Artifact of the Month: The Sole Survivor

Wednesday, August 1, 2018
Artifact of the Month
Author: 
Elise Carroll, St. Augustine Lighthouse and Maritime Museum

Footwear has been considered a necessity throughout history and examples have been recovered from archaeological sites worldwide. We have found 11 remnants of footwear from Queen Anne's Revenge: 10 shoe buckle fragments and a leather fragment with wooden pegs believed to be associated with a stacked-heel leather shoe. Although shoes are well documented in the archaeological and historical record, some of the individual components of shoes are not always recorded, leading to difficulties identifying the QAR leather fragment. The QAR fragment does not exactly match fragments illustrated in contemporary texts nor those recovered from contemporary sites, but there are a few parallels.

In the 17th century, shoe heels regularly appeared in the common form of a stacked heel comprised of layers of leather connected by wooden pegs driven through the layers. This addition to footwear evolved from its purpose of preventing wear on the sole of the shoe to becoming a fashion statement. The leather layers, or lifts, would be individually cut from strong leather and softened then attached to one another, creating a stack. One possibility is that the piece, seemingly too long for the heel stack, was part of the insole structure of the shoe. The pattern of degradation on the flat end is similar to shoe fragments recovered from other shipwrecks, however, none of those examples contain wooden pegs similar to the QAR fragment.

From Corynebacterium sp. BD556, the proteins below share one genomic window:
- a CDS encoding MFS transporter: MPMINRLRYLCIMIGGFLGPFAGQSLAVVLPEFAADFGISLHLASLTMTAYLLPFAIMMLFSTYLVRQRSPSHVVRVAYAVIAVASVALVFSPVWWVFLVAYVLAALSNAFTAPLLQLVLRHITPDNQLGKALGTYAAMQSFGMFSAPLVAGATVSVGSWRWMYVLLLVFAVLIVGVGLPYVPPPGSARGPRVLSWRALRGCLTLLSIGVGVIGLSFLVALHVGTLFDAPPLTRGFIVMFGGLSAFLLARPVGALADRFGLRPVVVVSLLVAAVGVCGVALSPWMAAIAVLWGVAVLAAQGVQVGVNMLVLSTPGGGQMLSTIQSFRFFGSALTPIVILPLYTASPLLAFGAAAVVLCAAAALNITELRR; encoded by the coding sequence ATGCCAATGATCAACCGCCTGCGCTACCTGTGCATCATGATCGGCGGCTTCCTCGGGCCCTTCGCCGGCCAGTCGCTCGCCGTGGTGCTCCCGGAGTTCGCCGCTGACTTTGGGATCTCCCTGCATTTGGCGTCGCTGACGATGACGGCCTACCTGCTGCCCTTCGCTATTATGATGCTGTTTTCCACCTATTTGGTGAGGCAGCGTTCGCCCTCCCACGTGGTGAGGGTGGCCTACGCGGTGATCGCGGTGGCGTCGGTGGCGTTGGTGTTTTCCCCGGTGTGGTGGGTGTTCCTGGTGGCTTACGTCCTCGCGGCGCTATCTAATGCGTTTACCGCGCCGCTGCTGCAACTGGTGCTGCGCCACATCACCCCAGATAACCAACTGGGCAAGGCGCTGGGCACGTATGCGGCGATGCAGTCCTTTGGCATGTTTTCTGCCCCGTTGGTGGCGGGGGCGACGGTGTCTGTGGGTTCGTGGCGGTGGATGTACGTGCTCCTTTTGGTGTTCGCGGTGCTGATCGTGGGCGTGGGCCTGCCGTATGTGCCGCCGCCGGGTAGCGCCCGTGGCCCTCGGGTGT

The second and more likely possibility is that the artifact was a reinforcement piece between the sole of the shoe and the heel stack. While not discussed in some primary documents, they appear frequently in contemporary shipwreck excavations. These shoe heel pieces would have been longer than a heel stack, allowing for increased protection in areas vulnerable to wear. However, illustration of these have only been shown in a completed stack, not as an individual component, so it cannot yet be positively confirmed.

While we may never know the owner of this shoe, we can at least understand a little bit more about what it takes to walk a mile in a pirate's shoe.

References:
-de Garsault, François-Alexandre-Pierre and D. A. Saguto. M. de Garsault's 1767 Art of the Shoemaker: An Annotated Translation. Williamsburg, VA: Colonial Williamsburg Foundation, 2009.
-Goubitz, Olaf, Carol van Driel-Murray, and Willy Groenman-Van Waateringe. Stepping Through Time: Archaeological Footwear from Prehistoric Times until 1800. Zwolle: Stichting Promotie Archeologie, 2007.
-Ossowski, Waldemar. The General Carleton shipwreck, 1785. Gdansk: Centralne Muzeum Morskie, 2008.
-Randolph, Anthony G. The Analysis and Conservation of the Belle Footwear Assemblage. Master’s Thesis, Texas A&M University, 2003.

Images:
-Leather shoe heel fragment from the QAR site. Image by NC Department of Natural and Cultural Resources.
-Illustration of a leather shoe with stacked heel from: de Garsault, François-Alexandre-Pierre. Art du Cordonnier, Descriptions des Arts et Metiers. L’cadémie Royale des Sciences, Paris, 1767. {{PD-US}} {{PD-old-100}} Retrieved from the Bibliothèque nationale de France, https://gallica.bnf.fr/ark:/12148/bpt6k1511239h/f1.image
-X-ray of leather shoe fragment from the QAR site. Image by NC Department of Natural and Cultural Resources.